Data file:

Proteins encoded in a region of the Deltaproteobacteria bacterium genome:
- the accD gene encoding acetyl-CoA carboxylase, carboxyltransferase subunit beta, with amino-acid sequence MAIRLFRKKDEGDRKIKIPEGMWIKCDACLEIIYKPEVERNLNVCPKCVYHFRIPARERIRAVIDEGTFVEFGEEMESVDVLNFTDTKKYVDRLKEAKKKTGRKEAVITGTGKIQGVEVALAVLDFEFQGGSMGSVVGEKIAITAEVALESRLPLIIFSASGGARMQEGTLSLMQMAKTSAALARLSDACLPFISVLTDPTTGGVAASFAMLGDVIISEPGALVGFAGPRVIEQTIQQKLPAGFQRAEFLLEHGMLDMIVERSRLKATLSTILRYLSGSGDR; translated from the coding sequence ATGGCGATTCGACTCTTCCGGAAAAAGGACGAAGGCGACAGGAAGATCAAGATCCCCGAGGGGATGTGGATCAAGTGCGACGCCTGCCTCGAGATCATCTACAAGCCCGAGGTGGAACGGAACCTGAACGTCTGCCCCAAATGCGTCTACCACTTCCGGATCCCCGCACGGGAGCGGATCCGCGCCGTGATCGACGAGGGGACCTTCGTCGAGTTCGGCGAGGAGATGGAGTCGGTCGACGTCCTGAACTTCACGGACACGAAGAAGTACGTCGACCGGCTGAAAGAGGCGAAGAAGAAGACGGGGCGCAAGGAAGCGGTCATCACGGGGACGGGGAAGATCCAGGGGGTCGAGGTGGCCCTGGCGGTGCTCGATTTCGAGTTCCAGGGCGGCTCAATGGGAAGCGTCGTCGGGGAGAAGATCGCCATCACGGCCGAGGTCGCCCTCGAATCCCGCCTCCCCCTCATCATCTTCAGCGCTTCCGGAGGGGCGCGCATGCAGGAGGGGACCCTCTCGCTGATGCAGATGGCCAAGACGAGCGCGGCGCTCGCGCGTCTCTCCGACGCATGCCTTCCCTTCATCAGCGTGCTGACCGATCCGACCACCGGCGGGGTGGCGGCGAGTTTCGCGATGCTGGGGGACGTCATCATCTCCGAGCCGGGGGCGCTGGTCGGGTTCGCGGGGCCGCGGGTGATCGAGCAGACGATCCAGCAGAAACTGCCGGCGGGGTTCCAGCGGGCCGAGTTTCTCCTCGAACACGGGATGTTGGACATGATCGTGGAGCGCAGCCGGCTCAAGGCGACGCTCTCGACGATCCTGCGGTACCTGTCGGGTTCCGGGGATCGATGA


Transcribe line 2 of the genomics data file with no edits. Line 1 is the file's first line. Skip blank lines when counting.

- the accD gene encoding acetyl-CoA carboxylase, carboxyltransferase subunit beta, with amino-acid sequence MAIRLFRKKDEGDRKIKIPEGMWIKCDACLEIIYKPEVERNLNVCPKCVYHFRIPARERIRAVIDEGTFVEFGEEMESVDVLNFTDTKKYVDRLKEAKKKTGRKEAVITGTGKIQGVEVALAVLDFEFQGGSMGSVVGEKIAITAEVALESRLPLIIFSASGGARMQEGTLSLMQMAKTSAALARLSDACLPFISVLTDPTTGGVAASFAMLGDVIISEPGALVGFAGPRVIEQTIQQKLPAGFQRAEFLLEHGMLDMIVERSRLKATLSTILRYLSGSGDR; translated from the coding sequence ATGGCGATTCGACTCTTCCGGAAAAAGGACGAAGGCGACAGGAAGATCAAGATCCCCGAGGGGATGTGGATCAAGTGCGACGCCTGCCTCGAGATCATCTACAAGCCCGAGGTGGAACGGAACCTGAACGTCTGCCCCAAATGCGTCTACCACTTCCGGATCCCCGCACGGGAGCGGATCCGCGCCGTGATCGACGAGGGGACCTTCGTCGAGTTCGGCGAGGAGATGGAGTCGGTCGACGTCCTGAACTTCACGGACACGAAGAAGTACGTCGACCGGCTGAAAGAGGCGAAGAAGAAGACGGGGCGCAAGGAAGCGGTCATCACGGGGACGGGGAAGATCCAGGGGGTCGAGGTGGCCCTGGCGGTGCTCGATTTCGAGTTCCAGGGCGGCTCAATGGGAAGCGTCGTCGGGGAGAAGATCGCCATCACGGCCGAGGTCGCCCTCGAATCCCGCCTCCCCCTCATCATCTTCAGCGCTTCCGGAGGGGCGCGCATGCAGGAGGGGACCCTCTCGCTGATGCAGATGGCCAAGACGAGCGCGGCGCTCGCGCGTCTCTCCGACGCATGCCTTCCCTTCATCAGCGTGCTGACCGATCCGACCACCGGCGGGGTGGCGGCGAGTTTCGCGATGCTGGGGGACGTCATCATCTCCGAGCCGGGGGCGCTGGTCGGGTTCGCGGGGCCGCGGGTGATCGAGCAGACGATCCAGCAGAAACTGCCGGCGGGGTTCCAGCGGGCCGAGTTTCTCCTCGAACACGGGATGTTGGACATGATCGTGGAGCGCAGCCGGCTCAAGGCGACGCTCTCGACGATCCTGCGGTACCTGTCGGGTTCCGGGGATCGATGA